Peary is the New York correspondent for the Australian magazine FilmInk, and has a blog, Danny Peary on Film, for Sag Harbor (Express) Online. For several years he was a contributing editor to the defunct brinkzine.com. However, he currently mostly concentrates on sports. He is the writer-researcher on the long-running national sports interview television show The Tim McCarver Show and has done 3 books with McCarver, a close friend. He worked with Ralph Kiner on his autobiography, Baseball Forever. His 21st book, written with Tom Clavin, was his first biography, Roger Maris: Baseball's Reluctant Hero. Their next collaboration was "Gil Hodges: The Brooklyn Bums, The Miracle Mets and the Extraordinary Life of a Baseball Legend." He then collaborated with Olympic gold medalist and cancer survivor Shannon Miller on her memoir, "It's Not About Perfect." Also in 2015, he published "Baseball Immortal: Derek Jeter: A Career in Quotes." He is working on "Baseball Immortal: Jackie Robinson: A Life in Quotes."
Peary has made numerous television and radio appearances promoting his books or discussing cult movies. He was interviewed for "True Hollywood Story" documentaries on Russ Meyer and Claudia Jennings on the E! network. He was also interviewed for Machete Maidens Unleashed! (2010), a documentary film about Filipino genre films of the 1970s and '80s. The director of that film, Mark Hartley, has said that, "I’d worn my copies of Cult Movies 1, 2 and 3 into the ground from constant re-reading so meeting author Danny Peary was a pleasure." A documentary by Brian Saur about the influence of Peary's books on fans, critics, and filmmakers is in progress.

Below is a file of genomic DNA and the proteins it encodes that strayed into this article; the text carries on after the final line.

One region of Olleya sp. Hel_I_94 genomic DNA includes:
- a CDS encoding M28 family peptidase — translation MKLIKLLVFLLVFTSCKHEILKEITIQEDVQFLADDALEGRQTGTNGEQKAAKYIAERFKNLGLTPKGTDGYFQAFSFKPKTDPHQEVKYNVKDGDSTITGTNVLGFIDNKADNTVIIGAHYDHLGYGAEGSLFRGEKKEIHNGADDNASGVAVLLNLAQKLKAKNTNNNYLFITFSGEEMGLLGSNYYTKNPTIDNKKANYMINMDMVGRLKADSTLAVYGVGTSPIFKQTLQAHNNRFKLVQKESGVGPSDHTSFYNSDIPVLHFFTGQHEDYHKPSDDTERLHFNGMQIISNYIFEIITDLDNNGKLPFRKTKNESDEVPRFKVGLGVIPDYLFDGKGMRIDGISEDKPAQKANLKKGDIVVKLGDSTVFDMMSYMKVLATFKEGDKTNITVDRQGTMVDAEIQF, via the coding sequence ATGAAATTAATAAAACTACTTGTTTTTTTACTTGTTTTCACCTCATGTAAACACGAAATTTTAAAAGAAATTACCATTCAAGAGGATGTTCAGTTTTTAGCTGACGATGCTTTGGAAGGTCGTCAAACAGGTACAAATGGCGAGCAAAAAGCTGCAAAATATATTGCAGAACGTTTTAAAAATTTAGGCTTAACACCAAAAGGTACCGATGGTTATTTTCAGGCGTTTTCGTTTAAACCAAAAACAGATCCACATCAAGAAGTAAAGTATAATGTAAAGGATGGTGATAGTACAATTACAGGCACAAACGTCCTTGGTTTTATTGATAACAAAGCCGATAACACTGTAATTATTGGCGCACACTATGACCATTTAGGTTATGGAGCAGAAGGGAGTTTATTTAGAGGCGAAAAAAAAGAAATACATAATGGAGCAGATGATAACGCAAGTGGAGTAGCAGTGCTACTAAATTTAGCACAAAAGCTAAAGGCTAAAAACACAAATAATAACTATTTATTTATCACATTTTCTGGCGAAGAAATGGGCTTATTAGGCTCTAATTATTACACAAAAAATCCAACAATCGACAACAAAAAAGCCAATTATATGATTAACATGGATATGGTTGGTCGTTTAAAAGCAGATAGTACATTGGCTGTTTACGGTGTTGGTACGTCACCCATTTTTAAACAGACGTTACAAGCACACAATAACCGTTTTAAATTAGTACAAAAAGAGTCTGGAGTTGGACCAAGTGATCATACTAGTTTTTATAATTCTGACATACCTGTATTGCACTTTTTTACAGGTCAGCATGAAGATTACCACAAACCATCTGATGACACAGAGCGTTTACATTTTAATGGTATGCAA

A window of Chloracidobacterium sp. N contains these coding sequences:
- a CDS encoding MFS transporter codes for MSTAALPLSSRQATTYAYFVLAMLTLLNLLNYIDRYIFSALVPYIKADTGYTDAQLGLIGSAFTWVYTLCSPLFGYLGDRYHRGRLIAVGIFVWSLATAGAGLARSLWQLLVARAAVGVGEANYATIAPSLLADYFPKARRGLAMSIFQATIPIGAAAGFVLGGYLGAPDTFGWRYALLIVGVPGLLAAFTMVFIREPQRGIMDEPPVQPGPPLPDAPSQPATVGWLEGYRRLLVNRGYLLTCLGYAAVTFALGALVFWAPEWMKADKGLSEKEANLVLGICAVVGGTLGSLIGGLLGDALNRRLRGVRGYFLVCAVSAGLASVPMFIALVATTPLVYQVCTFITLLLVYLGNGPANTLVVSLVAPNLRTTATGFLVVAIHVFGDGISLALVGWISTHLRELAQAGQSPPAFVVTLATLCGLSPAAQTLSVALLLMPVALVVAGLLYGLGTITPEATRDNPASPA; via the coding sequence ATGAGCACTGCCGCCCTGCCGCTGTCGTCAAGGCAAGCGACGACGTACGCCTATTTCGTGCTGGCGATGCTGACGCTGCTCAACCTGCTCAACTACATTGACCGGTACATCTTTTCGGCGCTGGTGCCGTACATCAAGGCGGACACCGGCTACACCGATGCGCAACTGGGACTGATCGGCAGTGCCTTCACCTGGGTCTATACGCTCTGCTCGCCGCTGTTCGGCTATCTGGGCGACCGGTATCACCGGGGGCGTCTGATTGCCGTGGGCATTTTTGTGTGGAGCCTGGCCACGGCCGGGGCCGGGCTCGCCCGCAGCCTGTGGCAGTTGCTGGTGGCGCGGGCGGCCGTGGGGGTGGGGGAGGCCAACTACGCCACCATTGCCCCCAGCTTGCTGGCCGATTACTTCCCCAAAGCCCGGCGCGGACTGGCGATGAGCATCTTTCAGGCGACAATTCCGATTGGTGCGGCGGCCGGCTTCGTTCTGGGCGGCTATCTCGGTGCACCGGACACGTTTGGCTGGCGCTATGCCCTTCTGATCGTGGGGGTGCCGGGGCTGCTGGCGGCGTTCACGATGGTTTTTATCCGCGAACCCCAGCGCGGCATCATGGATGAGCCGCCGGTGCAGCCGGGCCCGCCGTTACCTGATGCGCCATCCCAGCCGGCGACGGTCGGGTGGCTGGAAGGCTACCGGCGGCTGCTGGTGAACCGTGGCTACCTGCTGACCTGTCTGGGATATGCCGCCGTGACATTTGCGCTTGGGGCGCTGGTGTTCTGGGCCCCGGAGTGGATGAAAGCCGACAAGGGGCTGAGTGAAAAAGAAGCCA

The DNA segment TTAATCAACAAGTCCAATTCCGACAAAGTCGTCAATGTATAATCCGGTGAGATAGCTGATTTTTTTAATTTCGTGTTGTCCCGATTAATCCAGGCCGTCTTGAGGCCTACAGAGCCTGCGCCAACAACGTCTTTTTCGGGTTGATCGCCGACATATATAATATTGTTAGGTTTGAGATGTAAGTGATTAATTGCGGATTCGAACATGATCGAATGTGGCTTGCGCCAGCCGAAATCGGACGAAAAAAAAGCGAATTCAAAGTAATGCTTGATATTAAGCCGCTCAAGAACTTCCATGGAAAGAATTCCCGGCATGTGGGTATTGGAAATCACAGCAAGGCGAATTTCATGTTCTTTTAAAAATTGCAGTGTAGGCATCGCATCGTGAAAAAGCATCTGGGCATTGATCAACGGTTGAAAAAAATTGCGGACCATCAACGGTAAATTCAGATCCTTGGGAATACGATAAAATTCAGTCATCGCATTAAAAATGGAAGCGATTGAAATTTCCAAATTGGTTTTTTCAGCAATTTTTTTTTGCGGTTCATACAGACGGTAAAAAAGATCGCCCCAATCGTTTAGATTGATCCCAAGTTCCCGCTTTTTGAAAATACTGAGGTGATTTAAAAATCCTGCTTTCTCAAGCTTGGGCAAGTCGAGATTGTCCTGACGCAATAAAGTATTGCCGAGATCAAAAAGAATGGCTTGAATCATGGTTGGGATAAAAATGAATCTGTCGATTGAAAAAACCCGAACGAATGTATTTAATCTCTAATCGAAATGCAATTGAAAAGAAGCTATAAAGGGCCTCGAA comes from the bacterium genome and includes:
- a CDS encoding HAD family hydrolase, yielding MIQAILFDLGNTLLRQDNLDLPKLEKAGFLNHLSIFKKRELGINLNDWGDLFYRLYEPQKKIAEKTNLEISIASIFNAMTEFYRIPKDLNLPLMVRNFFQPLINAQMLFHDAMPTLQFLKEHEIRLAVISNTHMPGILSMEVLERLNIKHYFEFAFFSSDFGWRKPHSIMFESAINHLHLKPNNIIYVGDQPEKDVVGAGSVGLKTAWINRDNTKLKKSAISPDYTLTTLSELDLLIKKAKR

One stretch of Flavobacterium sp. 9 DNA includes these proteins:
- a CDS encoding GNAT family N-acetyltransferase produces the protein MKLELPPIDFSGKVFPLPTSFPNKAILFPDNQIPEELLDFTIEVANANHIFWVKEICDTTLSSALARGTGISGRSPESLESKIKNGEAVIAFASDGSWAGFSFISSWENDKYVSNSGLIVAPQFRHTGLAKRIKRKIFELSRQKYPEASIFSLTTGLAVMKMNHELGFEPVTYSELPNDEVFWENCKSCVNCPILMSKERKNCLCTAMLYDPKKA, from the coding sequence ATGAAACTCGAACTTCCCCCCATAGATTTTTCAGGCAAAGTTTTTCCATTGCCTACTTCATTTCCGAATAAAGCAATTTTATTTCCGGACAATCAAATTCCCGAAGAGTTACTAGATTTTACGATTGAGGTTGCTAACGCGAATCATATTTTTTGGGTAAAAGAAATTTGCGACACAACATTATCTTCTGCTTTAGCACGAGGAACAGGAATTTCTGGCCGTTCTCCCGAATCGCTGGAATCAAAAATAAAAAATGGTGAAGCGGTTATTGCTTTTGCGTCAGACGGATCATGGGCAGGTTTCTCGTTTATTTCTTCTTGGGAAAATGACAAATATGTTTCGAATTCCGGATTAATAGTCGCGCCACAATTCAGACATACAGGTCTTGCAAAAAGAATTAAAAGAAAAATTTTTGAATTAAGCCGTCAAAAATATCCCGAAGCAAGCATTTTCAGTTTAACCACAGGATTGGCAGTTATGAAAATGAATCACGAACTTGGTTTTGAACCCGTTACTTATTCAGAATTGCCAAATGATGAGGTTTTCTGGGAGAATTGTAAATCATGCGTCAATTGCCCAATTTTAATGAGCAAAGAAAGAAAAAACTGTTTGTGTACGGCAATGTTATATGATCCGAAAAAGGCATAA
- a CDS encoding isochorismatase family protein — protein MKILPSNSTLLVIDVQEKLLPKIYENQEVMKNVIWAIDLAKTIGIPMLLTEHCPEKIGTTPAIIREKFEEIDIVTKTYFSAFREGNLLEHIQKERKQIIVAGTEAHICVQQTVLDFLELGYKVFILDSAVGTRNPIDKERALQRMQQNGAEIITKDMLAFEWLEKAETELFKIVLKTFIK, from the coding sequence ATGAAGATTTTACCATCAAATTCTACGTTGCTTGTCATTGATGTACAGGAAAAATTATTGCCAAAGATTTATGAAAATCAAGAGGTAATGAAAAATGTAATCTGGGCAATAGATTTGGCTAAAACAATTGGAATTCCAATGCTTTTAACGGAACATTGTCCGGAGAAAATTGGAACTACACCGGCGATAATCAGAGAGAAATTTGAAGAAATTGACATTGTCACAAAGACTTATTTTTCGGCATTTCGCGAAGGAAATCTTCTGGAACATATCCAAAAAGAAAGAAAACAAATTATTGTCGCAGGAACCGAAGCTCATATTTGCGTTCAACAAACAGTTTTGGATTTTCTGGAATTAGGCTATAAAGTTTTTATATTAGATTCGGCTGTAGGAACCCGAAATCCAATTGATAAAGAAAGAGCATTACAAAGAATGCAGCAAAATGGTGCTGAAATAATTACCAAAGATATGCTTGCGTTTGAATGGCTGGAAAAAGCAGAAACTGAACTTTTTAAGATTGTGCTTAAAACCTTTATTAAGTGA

- Cult Movies: The Classics, the Sleepers, the Weird and the Wonderful (1981)
- Cult Movies 2 (1983)
- Guide for the Film Fanatic (1986), short reviews of over 1650 films
- Cult Movies 3 (1989)
- Cult Movie Stars (1991)
- Alternate Oscars (1993), Peary's alternate choices for best picture, actor, and actress Oscars for the film years from 1927 through 1991
- How to Buy, Trade and Invest in Baseball Cards & Collectibles (1989), with Bruce Chadwick
- Tim McCarver's Baseball for Brain Surgeons and other Fans (1998), with Tim McCarver
- The Perfect Season (1999), with Tim McCarver
- Raising a Team Player (2002), with Harry Sheehy
- 1,001 Reasons to Love Baseball (2003), with Mary Tiegreen
- Baseball Forever: Reflections on Sixty Years in the Game (2004), with Ralph Kiner
- Roger Maris: Baseball's Reluctant Hero (2010), with Tom Clavin
- Gil Hodges: The Brooklyn Bums, the Miracle Mets and the Extraordinary Life of a Baseball Legend (2012), with Tom Clavin
- "It's Not About Perfect: Competing for My Country and Fighting for My Life" (2015), with Shannon Miller
- Close-Ups: The Movie Star Book (1978)
- Omni's Screen Flights/Screen Fantasies: The Future According to Science Fiction Cinema (1984)
- Cult Baseball Players: The Greats, the Flakes, the Weird and the Wonderful (1990)
- We Played the Game: 65 Players Remember Baseball's Greatest Era, 1947-1964 (1994)
- Super Bowl: The Game of their Lives (1997)
- "'Baseball Immortal: Derek Jeter: A Career in Quotes'" (2015)
- The American Animated Cartoon: A Critical Anthology (1980), with Gerald Peary
- Great Golf: 150 Years of Essential Instruction from the Best Players, Teachers, and Writers of All Time (2005), with Allen Richardson
- Tim McCarver's Diamond Gems (2008), with Tim McCarver and Jim Moskovitz
dannypeary.blogspot.com Sag Harbor (Express) Online, "Danny Peary on Film"